This is the conundrum many people scratch their heads about with regards to conformity, and non-conformist groups or practices. As Joseph Heath pointed out in his book, even non-conformists are still within their larger (national) culture. And in that sense, they are still conformists on some level. A neo-Nazi who relies on the First Amendment right to free speech is such a one. Not conforming to American values (or the values of the Constitution) – freedom, equality, happiness – on one hand, while absolutely requiring those values in order to be able not to conform!
The main ingredient in using the tools of persuasion to get people to do things they would otherwise believe as being wrong (even before force) would be – othering.
Othering – The Process of Civilization
As I’ve outlined before, civilization is largely a process of “othering.” It is the process of creating cities. To create a city, one must convince they’re tribespeople that it is worthwhile to abandon hunter-gatherer or nomadic living (or even simple agrarian society).
As soon as one goes about creating a city, certain things must happen. The division of labor is one. A judicial system, and enforcement system, is another. Creating “city walls” is another.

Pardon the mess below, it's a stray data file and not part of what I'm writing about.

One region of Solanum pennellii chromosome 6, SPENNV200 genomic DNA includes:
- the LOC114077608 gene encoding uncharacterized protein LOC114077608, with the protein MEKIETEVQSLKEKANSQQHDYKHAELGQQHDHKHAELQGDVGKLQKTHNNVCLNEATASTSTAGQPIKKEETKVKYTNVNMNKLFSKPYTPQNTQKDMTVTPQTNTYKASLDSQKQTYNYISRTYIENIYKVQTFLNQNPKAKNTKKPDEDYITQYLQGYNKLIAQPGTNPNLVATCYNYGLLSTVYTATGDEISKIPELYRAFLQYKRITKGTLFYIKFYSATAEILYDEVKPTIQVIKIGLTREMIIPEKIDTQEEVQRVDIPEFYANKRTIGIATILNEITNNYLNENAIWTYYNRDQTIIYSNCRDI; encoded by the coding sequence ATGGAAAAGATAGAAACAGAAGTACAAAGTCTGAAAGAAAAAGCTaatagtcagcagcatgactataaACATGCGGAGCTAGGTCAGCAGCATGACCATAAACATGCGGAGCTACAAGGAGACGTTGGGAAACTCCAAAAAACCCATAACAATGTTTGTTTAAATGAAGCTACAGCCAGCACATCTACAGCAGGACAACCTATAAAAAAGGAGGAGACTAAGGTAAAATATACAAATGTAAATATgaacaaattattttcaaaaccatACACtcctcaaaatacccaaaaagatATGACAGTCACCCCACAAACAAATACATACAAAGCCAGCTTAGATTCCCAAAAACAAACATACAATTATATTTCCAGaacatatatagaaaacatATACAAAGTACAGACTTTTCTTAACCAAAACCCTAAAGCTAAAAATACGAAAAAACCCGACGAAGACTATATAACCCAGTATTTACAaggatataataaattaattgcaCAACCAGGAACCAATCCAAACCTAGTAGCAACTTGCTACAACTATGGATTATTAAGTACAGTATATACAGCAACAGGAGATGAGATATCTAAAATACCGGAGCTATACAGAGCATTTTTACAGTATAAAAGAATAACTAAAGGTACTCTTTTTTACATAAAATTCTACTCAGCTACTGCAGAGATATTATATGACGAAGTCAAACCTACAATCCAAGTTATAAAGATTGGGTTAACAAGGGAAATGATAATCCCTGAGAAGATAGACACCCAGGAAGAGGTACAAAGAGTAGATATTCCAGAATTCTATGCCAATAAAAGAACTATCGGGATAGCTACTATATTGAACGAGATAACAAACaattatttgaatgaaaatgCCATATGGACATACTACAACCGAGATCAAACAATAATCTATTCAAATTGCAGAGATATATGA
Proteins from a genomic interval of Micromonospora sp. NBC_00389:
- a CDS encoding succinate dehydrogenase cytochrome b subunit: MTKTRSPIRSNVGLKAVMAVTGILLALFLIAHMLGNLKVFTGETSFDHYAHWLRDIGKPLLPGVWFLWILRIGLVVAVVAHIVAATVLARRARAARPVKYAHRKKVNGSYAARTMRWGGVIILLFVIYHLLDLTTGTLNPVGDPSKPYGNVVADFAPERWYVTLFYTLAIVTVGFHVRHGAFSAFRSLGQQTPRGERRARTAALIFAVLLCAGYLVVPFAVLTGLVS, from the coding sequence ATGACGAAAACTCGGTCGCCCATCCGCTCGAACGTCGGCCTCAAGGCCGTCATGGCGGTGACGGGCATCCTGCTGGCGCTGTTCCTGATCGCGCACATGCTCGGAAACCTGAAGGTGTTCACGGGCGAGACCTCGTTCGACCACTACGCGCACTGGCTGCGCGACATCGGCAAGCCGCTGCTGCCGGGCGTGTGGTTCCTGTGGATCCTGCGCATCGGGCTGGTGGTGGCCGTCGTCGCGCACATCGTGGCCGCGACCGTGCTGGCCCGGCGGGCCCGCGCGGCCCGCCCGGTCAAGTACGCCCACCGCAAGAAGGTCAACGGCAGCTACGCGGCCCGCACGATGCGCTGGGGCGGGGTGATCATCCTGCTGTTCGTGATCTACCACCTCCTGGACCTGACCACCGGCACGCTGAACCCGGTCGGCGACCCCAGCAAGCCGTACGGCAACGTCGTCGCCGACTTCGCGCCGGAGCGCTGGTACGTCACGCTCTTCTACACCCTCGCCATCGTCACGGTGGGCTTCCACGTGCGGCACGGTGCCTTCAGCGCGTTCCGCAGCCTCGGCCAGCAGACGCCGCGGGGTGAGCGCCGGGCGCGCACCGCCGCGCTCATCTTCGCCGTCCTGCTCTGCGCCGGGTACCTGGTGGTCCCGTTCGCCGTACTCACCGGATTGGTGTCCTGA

Civilization has so far been the process of separating the self from self, other, and nature. Without those divisions, a city cannot exist. As those divisions continue, they become more and more “real” (that is, till the civilization collapses, then they don’t seem so real anymore). They also tend to multiply (re: bureaucracy). As they multiply, members seeking power and ease, versus constant labor and hardship (a natural urge, I think) find ways to gather that power in greater amounts. They cooperate with others like them (peer group), and laugh at the “lower” classes (without whom they wouldn’t be able to laugh…?) who continue to struggle and ask why everyone isn’t equal.
I’ve outlined this as a civilizational process, which I think it is.
But like anything, it is only (can only be) an amplification of existing natural tendencies. That is, all animal societies have leaders and followers on some level. All have aggressive types and passive types. This is ubiquitous.
Just as the marketers (or fascist propagandists) are exploiting natural tendencies within the animal to convince the animal to do something, the process of civilization exploits tendencies for individuals to group into like-minded peer groups.
Mothering – The Art of Humanity
That’s why it’s important to understand what values are. Values are not natural laws. Many times, values are things we do that directly contradict or at least partially circumvent natural laws.
Equality is not a natural law. Neither is “survival of the fittest.” Both happen, at different times, in nature.
The point of being human is that we can choose
which of these we value, and work together to make it so. Or not.